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VRF - C to C++ DLL conversion problems

Question asked by VRFuser on Nov 4, 1996
from: Greg Goebel / HP-MXD
      gvg@lvld.hp.com / 970-679-3030 / FAX 970-679-5971
to:   Jim Kneale
date: Tuesday, 05 November 1996 1415 MST

> We were happily running some DLLs written in Borland C/C++ version 4.5.  We
> ran into some size limitations of malloc and free, and wanted to convert
> over to C++ to use more powerful functions (new and delete). 
>
> We re-compiled as a C++ program, and now VEE 3.12 comes back with an error
> 604 when we try to execute the functions.  The only changes were the memory
> allocation and the ".CPP" extension in the source file.  Do you have any
> suggestions?
>
> Jim Kneale               kneale.j.b@postal.essd.northgrum.com
> ph  (410)765-3807   ///  Northrop Grumman ESSD
> fax (410)993-8126  (..)  Baltimore MD USA
> ----------------ooO-()-Ooo------------------
> #include "std_disclaimer.h" //opinions are my own

Sir:

We have some notes on this topic ... they follow below:

--------------------------------- cut here ----------------------------------


[X1.8] USING C++ TO CREATE VEE COMPILED FUNCTIONS

* The previous sections have focused on compiling DLLs in C++, but we have
also had questions on users wishing to compile in C++ -- in specific, on how
to call C++ class member functions directly from a VEE Call Function object,
and on using the the C++ "new" operator within the compiled functions.  This
section addresses these questions.

* C++ is an "object-oriented" variant of C, in which combinations of data
structures and functions are "encapsulated" in objects that are "instances"
of a defined "class".  In order to achieve encapsulating "member" functions
in an argument, C++ "mangles" the names of functions that appear in class
definitions.

This mangling is necessary because different objects may have member
functions that have the same name.  Consider what would happen if you had two
classes that both had a member function named "foo".  Without some way to
reference each of the functions to the appropriate class, there would be no
way for the C++ compiler to figure out which "foo" to use for a call like
"myClass.foo()".  To get around this problem, C++ "decorates" each function
definition by prepending and appending information appropriately; there is no
standard way of doing this, however, and different C++ compilers may do it
differently.

This causes a severe problem with the VEE "Call Function" object, since it
needs to know the exact appearance of the function name in order to access
it.  Because of C++'s need to "mangle" function names, the "Call Function"
box cannot find a reference to "foo".

* A second problem that comes up when you try to directly call C++ class
member functions is that the only time you know for certain that an an
instance of a class has been properly constructed is when you are calling a
member function from a C++ application.  For example, if you have a function
like:

   myClass anInstance;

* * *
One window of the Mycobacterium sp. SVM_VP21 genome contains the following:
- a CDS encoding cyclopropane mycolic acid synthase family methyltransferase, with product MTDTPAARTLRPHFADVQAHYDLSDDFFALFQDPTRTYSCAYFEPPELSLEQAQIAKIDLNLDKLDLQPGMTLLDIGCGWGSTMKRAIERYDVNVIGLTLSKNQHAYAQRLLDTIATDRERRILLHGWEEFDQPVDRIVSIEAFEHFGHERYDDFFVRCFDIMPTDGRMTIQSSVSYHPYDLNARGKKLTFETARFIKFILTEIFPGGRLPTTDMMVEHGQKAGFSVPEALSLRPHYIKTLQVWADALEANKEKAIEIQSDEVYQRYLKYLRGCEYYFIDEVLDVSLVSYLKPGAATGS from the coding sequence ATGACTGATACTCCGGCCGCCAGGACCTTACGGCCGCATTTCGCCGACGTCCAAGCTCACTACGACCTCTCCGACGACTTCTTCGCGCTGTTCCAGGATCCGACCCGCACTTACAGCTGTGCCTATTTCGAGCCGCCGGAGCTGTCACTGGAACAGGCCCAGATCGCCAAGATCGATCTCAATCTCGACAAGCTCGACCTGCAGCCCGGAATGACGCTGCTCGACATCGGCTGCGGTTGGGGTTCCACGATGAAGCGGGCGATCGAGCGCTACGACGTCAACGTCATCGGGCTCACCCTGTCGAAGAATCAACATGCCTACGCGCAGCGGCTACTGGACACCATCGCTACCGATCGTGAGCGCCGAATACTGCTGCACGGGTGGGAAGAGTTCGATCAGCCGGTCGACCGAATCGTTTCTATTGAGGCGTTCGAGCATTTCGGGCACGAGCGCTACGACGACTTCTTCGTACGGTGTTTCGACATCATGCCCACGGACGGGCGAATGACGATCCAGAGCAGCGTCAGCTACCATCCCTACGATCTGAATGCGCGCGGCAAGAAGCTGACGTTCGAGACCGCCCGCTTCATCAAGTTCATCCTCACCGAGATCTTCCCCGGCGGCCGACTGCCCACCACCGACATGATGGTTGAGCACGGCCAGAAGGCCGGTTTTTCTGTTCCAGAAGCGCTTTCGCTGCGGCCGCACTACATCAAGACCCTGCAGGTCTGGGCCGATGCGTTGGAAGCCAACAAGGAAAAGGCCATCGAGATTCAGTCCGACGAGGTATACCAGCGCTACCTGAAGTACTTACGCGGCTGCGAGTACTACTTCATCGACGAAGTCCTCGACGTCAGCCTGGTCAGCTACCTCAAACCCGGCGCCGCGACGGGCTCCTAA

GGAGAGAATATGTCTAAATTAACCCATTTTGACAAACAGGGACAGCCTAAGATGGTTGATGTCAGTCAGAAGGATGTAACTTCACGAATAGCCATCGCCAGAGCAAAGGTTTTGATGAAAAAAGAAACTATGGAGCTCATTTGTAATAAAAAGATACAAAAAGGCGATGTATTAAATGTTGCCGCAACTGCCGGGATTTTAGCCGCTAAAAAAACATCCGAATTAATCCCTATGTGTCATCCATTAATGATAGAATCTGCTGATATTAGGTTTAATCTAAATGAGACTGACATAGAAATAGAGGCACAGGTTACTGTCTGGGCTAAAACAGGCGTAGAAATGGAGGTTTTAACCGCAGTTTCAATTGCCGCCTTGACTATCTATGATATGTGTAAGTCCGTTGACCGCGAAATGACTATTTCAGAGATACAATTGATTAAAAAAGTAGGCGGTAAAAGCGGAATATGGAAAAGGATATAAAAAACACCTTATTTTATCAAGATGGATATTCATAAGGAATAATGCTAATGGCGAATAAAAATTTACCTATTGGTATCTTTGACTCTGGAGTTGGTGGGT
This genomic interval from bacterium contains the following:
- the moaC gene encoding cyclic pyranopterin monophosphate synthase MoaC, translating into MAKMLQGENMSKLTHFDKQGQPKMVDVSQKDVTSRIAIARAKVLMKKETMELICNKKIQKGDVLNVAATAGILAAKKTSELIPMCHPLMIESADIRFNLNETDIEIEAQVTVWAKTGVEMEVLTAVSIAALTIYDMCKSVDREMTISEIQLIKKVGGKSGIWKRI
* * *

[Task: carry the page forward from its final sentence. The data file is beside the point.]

-- in your C++ program, the C++ compiler will, at compile time, put all the
necessary mechanics to call "myClass's" "constructor" function when the
variable "anInstance" comes into scope.  The compiler will also encode the
necessary mechanics to call "myClass's" "destructor" when the variable
"anInstance" goes out of scope.

VEE is a C application, so if the Call Function box were to call into a class
member function, it is very possible that the class instance would not have
been properly constructed -- leading to "unpredictable" results.

* The solution to these problems is to "wrap" your C++ code in C functions
that VEE's Call Function object can find in your DLL or shared library.  C++
allows you to turn off name mangling for functions that are not associated
with a class -- through a language linkage specification that you provide
when you declare your function.

Let's say you have developed a class to manipulate waveforms.  The most
trivial class implementation for a waveform would have a variable
representing the numbers that make up an array along with a number that tells
you how many points are in the array.  You might also have a few methods and
operators to manage and manipulate a waveform.

The way to access that class from a VEE compiled function would be to have
one or more additional C functions that contain references to your waveform
class.  It might look something like this:

   extern "C" long addValue( double *veeArray, long arraySize,      
   double valueToAdd )
   {
     waveForm *trace;

     if( arraySize < 1 )
     {
       return( 0 );
     }
     trace = new waveForm( veeArray, arraySize );
     *trace += valueToAdd;
     delete trace;
     return( arraySize );
   }

The 'extern"C"' tells the C++ compiler to link this function using C-language
naming conventions, preventing the name mangling.  Notice that the function
declared a variable that is of type "waveForm", which is an instance of your
C++ class; the function can then call all the member functions operators of
class "waveForm" with confidence that the class instance is properly
constructed and destroyed.

* One consideration when you are building C++ compiled functions on HP-UX is
that, because VEE is a C application, it doesn't link in the C++ runtime
libraries.

Runtime libraries are part of the operating system and provide those services
essential to a process running under that OS.  For example, if a C program
calls "printf()", the library that contains the implementation of "printf()"
is the C runtime library.

If -- as in the case of the example above, where we use the C++ operators
"new" and "delete" -- your C++ compiled function uses functions from the C++
runtime libraries, you need to link your compiled functions against the
libraries "libC" and "libcxx".  The HP-UX makefile presented later shows you
how to do this.

* For an example, consider a C++ compiled function that implements a trivial
waveform class.  It has one operator that lets you add a value to all the